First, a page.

4. A slightly elevated space allows the sense of a “street performance.” Rowan said it is human nature for people enjoy watching other people. The patio of Stone Creek Coffee’s new cafe on Downer Avenue affords people watching with its two-step rise, said Rowan. “Permeable boundaries” along streets, such as outdoor cafes, encourage sociability and serve both patrons and passersby. He noted that some parts of Manhattan’s highly successful High Line, a park within a former elevated rail bed, offer such “theater seating.”
  5. Neighborhoods with both owner-occupied and rental housing often support more commercial activity. Jacobs wrote that a diverse population is desirable in terms of age and socioeconomic backgrounds, including residents, workers and tourists. That’s because people using the same street space at different times of the day, and for different purposes, is the most efficient and enlivening. Walk participants noted that several restaurants and the Downer Theater draw a late-night crowd, including many university students. Rowan and Carriere also sought insights about why numerous storefronts on Downer remain vacant in an area that seems a model location in terms of Jacobs’ theories. Participants noted issues involving a major property owner as well as challenges some businesses have faced in retaining a customer base and shifts in shopping patterns.
  6. Proximity within public spaces can engender positive “fellow-feelings.” Rowan explained that the term “fellow-feelings” has been written about since early in America’s history, as relating to urban life. However, the term originally referred to the type of sympathy that developed among people who knew each other well. He said the “tyranny of intimacy privileges the domestic realm and reinforces one standard of truth — that you can only be intimate or connected to people like you.” In contrast, he described views about “sociability” expressed by Jacobs and others who perceived the benefits of people interacting comfortably within urban spaces without being intimate.
  7. Vibrant public spaces promote a healthy “urban ecology.” Jacobs described people interacting in public spaces, including on sidewalks and streets and in stores, as “participating in unconscious cooperation.” Like many other midcentury urbanists, she had studied ecology–a science first popularized in the 1950s and ‘60s by Rachel Carson and others. Jacobs synthesized the language and logic of ecology in her ideas about urbanism. She observed that people function as part of an ecology of “mutual support” and believed that cities were extensions of, rather than separate from, the natural world, with their “intricate, living network of relationships.”
  8. Fellow-feelings can help facilitate civic ventures that serve everyone. Rowan said that investments in mass transit and public spaces, and adequate funding for schools, require that people value collective needs. He noted that public support for such civic infrastructure is more likely when people feel “emotionally attached to and ethically responsible for each other.”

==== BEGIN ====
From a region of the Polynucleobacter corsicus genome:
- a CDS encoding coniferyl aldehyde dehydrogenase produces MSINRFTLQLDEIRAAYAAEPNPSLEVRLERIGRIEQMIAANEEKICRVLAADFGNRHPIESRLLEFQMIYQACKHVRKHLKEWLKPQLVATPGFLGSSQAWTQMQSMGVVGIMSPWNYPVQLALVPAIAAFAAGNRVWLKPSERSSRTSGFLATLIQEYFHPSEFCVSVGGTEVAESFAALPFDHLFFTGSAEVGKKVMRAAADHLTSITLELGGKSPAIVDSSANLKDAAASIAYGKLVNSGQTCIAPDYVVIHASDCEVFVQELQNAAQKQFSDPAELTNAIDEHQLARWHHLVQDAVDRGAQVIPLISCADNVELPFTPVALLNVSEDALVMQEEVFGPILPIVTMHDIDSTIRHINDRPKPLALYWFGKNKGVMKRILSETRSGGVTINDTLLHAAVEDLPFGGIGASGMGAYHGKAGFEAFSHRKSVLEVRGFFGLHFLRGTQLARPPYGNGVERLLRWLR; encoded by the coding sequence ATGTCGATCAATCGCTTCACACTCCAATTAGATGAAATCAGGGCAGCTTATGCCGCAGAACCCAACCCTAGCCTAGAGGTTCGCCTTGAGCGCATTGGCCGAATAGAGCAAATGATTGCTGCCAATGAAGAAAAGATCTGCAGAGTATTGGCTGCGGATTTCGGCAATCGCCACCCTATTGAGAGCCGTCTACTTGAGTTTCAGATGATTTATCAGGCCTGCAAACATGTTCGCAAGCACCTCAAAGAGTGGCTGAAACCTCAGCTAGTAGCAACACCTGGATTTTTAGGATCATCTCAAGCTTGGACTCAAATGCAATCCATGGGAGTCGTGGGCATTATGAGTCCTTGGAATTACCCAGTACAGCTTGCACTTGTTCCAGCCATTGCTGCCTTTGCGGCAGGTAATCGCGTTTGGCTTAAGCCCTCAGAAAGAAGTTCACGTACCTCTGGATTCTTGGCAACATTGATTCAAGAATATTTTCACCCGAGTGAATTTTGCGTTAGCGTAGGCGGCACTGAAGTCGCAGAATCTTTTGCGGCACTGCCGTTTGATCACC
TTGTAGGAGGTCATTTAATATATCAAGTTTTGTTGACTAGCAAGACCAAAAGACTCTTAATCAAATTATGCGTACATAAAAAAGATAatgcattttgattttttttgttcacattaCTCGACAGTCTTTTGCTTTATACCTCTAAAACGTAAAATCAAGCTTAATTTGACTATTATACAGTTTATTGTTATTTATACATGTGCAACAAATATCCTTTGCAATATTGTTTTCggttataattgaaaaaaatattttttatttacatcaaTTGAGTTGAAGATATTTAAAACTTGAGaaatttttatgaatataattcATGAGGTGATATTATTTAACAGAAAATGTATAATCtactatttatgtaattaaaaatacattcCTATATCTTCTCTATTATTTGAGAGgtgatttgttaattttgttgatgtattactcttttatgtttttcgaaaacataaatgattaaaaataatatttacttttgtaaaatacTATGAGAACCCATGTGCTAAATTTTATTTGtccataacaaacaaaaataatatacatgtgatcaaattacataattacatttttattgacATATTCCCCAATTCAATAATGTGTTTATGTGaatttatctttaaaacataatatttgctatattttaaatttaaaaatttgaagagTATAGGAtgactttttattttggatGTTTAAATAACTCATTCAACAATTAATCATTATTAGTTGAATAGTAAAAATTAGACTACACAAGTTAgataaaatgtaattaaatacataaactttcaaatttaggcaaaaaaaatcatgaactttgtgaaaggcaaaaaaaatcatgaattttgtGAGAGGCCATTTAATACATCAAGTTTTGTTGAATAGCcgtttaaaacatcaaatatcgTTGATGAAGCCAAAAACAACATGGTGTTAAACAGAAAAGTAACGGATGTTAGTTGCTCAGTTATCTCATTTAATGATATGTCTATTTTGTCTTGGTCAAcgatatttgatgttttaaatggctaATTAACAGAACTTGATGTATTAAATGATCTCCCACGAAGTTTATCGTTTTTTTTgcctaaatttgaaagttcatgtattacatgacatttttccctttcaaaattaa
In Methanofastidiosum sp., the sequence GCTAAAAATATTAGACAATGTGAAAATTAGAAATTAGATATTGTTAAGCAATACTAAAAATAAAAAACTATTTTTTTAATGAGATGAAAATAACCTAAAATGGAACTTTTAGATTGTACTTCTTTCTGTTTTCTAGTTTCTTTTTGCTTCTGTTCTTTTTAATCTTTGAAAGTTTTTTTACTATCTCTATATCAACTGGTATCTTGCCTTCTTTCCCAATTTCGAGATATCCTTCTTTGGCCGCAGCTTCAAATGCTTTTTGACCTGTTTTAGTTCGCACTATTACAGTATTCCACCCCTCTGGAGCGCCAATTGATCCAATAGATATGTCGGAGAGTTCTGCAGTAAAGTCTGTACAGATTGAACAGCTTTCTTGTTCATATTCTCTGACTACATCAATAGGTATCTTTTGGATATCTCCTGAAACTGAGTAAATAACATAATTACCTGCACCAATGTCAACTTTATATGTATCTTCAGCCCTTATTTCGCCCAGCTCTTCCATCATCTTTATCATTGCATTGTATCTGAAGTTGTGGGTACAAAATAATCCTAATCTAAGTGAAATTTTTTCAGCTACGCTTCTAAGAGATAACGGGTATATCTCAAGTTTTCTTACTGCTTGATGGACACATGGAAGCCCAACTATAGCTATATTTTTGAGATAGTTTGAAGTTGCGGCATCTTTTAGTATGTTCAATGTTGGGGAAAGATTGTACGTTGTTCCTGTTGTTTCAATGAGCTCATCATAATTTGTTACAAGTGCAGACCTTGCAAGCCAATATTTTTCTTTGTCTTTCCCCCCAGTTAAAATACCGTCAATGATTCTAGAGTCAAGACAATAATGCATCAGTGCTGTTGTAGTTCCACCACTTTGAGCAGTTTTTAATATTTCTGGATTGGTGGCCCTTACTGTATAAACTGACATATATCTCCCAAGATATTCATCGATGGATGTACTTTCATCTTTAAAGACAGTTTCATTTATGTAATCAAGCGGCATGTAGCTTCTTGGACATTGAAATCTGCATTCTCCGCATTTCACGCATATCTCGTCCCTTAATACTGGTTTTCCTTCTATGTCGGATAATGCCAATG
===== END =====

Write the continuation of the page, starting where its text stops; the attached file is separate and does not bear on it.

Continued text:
9. Building a more-robust narrative about “the commons” can counter-balance an emphasis on self-determinism. Rowan said that the need for people to deal with climate change could help to develop new narratives about the commons and collective solutions. “It will decrease the tolerance for seeking only individually oriented solutions,” said Rowan, whose current research relates to urbanism and climate change.
  10. Understanding the role of sociability is crucial to successful cities. Rowan wrote that “the publication of The Death and Life of Great American Cities signaled the consolidation and popularization of an urbanist discourse on sociability.” He also references other urban writers, including mid-century New Yorker journalists (Meyer Berger, A.J. Leibling, Joseph Mitchell and E.B. White) as well as memoirs, plays, novels, and museum exhibits. Nonetheless, Rowan looks more to the present and future than the past. He aims to “move a historically and conceptually rich conversation about urban fellow-feeling closer to the center of how we understand our urban past and the growing discussions about our planet’s urban future.”

Decisions about the kinds of cities people build are shaped by which interpersonal relations are deemed to matter. Rowan says understanding those beliefs will help decision makers become “more open to acknowledging the validity of new types of social arrangements that will inevitably continue to arise in cities, and more willing to modify the built environment to make room for them.”

Freelance journalist Virginia Small often writes about urbanist and design issues. She served on the all-volunteer Jane’s Walk MKE 2018 Organizing Committee.

Categories: Real Estate